Quality of patient care in the emerging modalities within health careBy : Betty Nelson, PhD, RN, Academic Dean, School of Nursing, College of Health Professions
Patient care and safety are paramount when it comes to health care. And they always must remain at the forefront no matter how the industry changes.
The shift in how patients access care through technology is one such change — and it is showing considerable potential in improving the ability of patients and providers to better manage health.
- It empowers patients to become more involved and proactive in their own health.
- It enables remote monitoring of chronic conditions as well as ongoing maintenance care.
- It provides similar levels of care compared with traditional in-person office visits.
- It extends access to real-time care for distant, underserved and homebound populations.
When incorporating technology into patient care, there are unique considerations to take into account. There must be a conscious effort to understand its capabilities as well as its limitations. Toward that end, the industry will need a common standard for evaluating quality and safety of current technologies. Further, thought must be given to how to handle remote technology upgrades and failures, especially when it affects the immediate well-being of a patient.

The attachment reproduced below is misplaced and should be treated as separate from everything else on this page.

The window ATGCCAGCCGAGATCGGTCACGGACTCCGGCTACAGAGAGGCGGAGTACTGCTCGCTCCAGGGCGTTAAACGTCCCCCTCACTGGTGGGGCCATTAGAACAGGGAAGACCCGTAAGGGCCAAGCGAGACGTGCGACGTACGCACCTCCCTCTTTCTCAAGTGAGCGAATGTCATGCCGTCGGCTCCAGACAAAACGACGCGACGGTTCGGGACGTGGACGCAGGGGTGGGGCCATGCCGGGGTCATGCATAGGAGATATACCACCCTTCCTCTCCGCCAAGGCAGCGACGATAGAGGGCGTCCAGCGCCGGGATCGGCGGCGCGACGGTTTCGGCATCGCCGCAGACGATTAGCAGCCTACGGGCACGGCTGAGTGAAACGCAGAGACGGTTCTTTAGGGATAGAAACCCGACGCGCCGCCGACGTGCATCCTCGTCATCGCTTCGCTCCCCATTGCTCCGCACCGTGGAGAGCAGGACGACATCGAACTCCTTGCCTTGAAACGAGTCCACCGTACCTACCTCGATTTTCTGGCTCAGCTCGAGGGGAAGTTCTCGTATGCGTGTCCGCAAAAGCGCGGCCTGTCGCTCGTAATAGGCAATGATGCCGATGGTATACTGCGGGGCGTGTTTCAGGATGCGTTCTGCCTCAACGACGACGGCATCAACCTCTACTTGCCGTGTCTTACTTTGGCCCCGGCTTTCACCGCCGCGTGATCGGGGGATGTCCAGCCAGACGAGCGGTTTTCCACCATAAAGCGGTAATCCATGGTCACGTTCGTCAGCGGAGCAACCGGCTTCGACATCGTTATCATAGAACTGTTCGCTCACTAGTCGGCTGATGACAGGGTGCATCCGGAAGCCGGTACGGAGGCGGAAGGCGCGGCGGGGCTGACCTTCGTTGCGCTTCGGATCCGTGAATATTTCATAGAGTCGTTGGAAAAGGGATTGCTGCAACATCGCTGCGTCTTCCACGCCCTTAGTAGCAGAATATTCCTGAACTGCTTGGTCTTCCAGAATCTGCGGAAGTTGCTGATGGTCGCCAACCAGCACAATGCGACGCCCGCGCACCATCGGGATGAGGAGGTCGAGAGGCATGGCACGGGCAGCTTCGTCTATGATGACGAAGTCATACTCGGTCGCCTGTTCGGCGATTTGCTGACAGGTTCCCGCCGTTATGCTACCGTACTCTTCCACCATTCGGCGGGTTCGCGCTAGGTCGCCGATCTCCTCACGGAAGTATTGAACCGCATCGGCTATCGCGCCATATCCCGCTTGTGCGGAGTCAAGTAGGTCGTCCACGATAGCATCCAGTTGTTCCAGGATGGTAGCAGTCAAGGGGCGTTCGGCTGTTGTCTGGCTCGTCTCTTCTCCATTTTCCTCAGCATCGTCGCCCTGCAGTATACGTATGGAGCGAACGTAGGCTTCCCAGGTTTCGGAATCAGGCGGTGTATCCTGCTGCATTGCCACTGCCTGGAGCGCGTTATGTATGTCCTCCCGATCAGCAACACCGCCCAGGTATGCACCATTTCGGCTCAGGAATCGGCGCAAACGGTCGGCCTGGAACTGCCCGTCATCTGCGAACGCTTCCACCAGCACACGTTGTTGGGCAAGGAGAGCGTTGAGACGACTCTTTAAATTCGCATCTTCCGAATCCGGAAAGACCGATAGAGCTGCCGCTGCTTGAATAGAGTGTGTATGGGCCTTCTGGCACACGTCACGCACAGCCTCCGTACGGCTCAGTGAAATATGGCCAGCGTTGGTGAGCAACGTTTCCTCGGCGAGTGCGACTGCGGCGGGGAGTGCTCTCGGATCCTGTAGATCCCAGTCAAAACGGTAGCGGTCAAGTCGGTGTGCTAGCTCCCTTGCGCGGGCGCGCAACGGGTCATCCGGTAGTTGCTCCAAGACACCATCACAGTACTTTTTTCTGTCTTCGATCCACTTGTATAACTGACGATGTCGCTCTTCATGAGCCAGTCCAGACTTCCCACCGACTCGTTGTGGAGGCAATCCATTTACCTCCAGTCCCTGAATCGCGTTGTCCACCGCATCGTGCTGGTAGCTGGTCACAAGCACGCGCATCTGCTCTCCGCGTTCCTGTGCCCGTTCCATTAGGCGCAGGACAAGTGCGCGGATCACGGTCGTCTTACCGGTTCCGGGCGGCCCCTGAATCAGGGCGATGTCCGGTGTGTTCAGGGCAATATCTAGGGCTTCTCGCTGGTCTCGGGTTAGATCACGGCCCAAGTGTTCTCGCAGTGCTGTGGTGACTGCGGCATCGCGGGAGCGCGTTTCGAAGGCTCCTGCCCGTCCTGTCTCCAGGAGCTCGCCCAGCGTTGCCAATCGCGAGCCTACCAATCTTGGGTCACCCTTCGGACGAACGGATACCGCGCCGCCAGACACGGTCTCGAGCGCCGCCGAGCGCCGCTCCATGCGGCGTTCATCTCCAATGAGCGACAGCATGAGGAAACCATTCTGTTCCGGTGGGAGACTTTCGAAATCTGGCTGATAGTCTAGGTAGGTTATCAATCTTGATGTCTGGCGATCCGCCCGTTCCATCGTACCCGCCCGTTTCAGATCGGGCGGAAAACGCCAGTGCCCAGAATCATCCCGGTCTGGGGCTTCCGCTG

What can we — from a cross-industry perspective — do to foster continued quality of care and positive patient outcomes, especially as capabilities continue to evolve and new technologies and innovations are introduced?
- We need standard ways to determine and measure the kind of care a patient receives through the various emerging modalities.
- We should outline what new, specialized skills and knowledge health care workers need in order to provide care in a rapidly evolving environment. And then we must translate them into educational programs that support these required competencies.
Looking ahead, it is clear that emerging modalities are positioned to transform health care. But we have to ensure that this transformation ultimately benefits the patient first and foremost — through improved outcomes, quality of care and safety.
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I’m compensated by University of Phoenix for this blog and as always, all thoughts and opinions are my own.
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